Roquefort trade war, Stimulus Buy America Brouhaha Shows WTO Model Broken
Broken Promises from Buy America Opponents

Rightwing Canadian Government Trying to Sabotage Obama Administration

A lot of the hairbrained editorializing on the Buy America provisions in the stimulus package suggests that Obama will get cross-ways with the Europeans and Canadians if he were to implement the measures, and that a trade war would be provoked.

This is ridiculous. As we pointed out last year during the Ohio primaries, the rightwing Canadian government tried to sabotage the Obama candidacy with the NAFTA-gate leaks. Now they're trying to do the same to his administration. Think of Canadian Prime Minister Stephen Harper as a little Karl Rove of the North.

As we've been pointing out, there has been a massive corporate lying campaign about the iron and steelHarperStencil2 provisions for U.S. transit projects. Now, corporations have teamed up with Canada and some of the knuckle-dragging EU governments to throw just enough fake spin to try to fool U.S. policymakers into thinking these measures are WTO-illegal. They're not.

And, as it turns out, Canadians actually want the right to invest in themselves as well. Read this from the Toronto Star:

By using "trade war" rhetoric, [Canadian International Trade Minister Stockwell] Day appears to have positioned the Conservative government with big American corporations already gunning for new President Barack Obama by attacking the package now being worked out by Congress in response to Obama's election pledges. News emerged yesterday that Canada's ambassador to the U.S., Michael Wilson, has fired off a letter to U.S. legislators warning the rules would be a disaster for business and workers in both countries.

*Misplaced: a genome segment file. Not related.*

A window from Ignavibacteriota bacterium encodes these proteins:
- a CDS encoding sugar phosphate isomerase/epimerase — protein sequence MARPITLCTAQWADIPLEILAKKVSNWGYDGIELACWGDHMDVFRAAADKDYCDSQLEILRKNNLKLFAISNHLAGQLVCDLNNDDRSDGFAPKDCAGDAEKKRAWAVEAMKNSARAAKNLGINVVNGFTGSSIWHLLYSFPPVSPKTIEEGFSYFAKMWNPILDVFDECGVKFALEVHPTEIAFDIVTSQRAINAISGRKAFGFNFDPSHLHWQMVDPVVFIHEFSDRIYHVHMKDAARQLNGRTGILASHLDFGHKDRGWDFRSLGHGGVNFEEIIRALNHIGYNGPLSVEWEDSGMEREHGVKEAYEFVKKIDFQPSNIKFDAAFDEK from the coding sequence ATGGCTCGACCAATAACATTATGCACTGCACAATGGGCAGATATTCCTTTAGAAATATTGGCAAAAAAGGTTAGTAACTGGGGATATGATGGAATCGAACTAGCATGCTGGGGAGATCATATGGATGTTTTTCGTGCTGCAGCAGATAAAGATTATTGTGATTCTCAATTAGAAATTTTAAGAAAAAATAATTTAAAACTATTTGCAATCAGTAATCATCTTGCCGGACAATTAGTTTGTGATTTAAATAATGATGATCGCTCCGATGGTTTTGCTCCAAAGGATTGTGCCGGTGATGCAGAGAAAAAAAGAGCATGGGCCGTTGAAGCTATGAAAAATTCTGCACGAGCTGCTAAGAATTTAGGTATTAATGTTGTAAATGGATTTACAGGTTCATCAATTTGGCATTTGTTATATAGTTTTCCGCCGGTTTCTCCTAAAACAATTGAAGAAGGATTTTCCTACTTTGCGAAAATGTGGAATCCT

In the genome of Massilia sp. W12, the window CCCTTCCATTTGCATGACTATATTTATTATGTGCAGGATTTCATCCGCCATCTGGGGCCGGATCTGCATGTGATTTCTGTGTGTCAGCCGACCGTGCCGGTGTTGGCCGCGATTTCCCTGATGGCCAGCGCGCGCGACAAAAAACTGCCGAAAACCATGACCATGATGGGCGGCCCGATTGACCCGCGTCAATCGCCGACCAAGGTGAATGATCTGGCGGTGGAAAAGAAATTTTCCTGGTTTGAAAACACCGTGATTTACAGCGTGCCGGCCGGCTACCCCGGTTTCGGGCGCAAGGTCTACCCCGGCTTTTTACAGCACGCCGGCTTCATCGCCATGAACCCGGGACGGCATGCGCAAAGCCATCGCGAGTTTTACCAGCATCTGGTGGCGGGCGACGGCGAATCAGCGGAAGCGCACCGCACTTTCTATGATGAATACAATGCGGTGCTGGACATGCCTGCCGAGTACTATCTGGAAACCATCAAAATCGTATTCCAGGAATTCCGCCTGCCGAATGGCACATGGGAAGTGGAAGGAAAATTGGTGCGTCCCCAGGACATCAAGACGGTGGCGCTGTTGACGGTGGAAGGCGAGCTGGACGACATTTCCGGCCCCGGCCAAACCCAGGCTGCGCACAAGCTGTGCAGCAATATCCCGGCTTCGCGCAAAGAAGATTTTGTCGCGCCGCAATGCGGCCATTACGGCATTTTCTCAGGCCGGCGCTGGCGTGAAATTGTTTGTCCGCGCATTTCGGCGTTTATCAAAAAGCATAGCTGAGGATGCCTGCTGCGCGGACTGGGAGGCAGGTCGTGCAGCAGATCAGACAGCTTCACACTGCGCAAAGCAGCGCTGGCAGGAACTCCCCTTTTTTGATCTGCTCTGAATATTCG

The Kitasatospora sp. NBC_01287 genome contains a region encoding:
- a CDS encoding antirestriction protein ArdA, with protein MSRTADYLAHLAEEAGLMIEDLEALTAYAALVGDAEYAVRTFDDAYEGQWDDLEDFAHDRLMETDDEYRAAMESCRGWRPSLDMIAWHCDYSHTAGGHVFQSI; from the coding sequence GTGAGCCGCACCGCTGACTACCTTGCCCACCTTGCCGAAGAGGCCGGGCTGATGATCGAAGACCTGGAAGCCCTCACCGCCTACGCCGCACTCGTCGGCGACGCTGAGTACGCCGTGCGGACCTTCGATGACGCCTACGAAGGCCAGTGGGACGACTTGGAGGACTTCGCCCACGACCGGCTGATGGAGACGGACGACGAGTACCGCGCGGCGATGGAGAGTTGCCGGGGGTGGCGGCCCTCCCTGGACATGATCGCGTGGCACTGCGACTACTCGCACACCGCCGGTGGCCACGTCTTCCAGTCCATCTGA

"Unfortunately, rather than working co-operatively and practically for an exemption, Canadians politicians ... have been publicly lecturing Americans about their `international obligations' and the theoretical virtues of global free trade," wrote Erin Weir, economist with the United Steelworkers' Canadian arm, in The Progressive Economics Forum.

"This argument is not correct in the current economic context and certainly will not be very persuasive south of the border."

Scott Sinclair, senior trade analyst with the Canadian Centre for Policy Alternatives, agrees. "As far as I can tell," he says, "the provision included in the stimulus package will not violate U.S. international treaty obligations." He cautions that Day "should know better," adding: "I think there is a back story here.",,,

"I think they want to knock Obama off balance and gain influence over his trade policy from the outset," said Sinclair. "They are enlisting the support of foreign governments, and so you have (British Prime Minister) Gordon Brown and Stockwell Day talking about it."...

NDP Leader Jack Layton agrees Ottawa is "failing to do what other countries are doing to ensure some of the work in government procurement has a big Canadian component." Says Layton: "Instead of doing his homework, Day is huffing and puffing – and this isn't a house that can be blown down."

We should work together "to ensure both of our stimulus packages work" he says, and concentrate on the dumping of cheap steel on the Canadian market from offshore.

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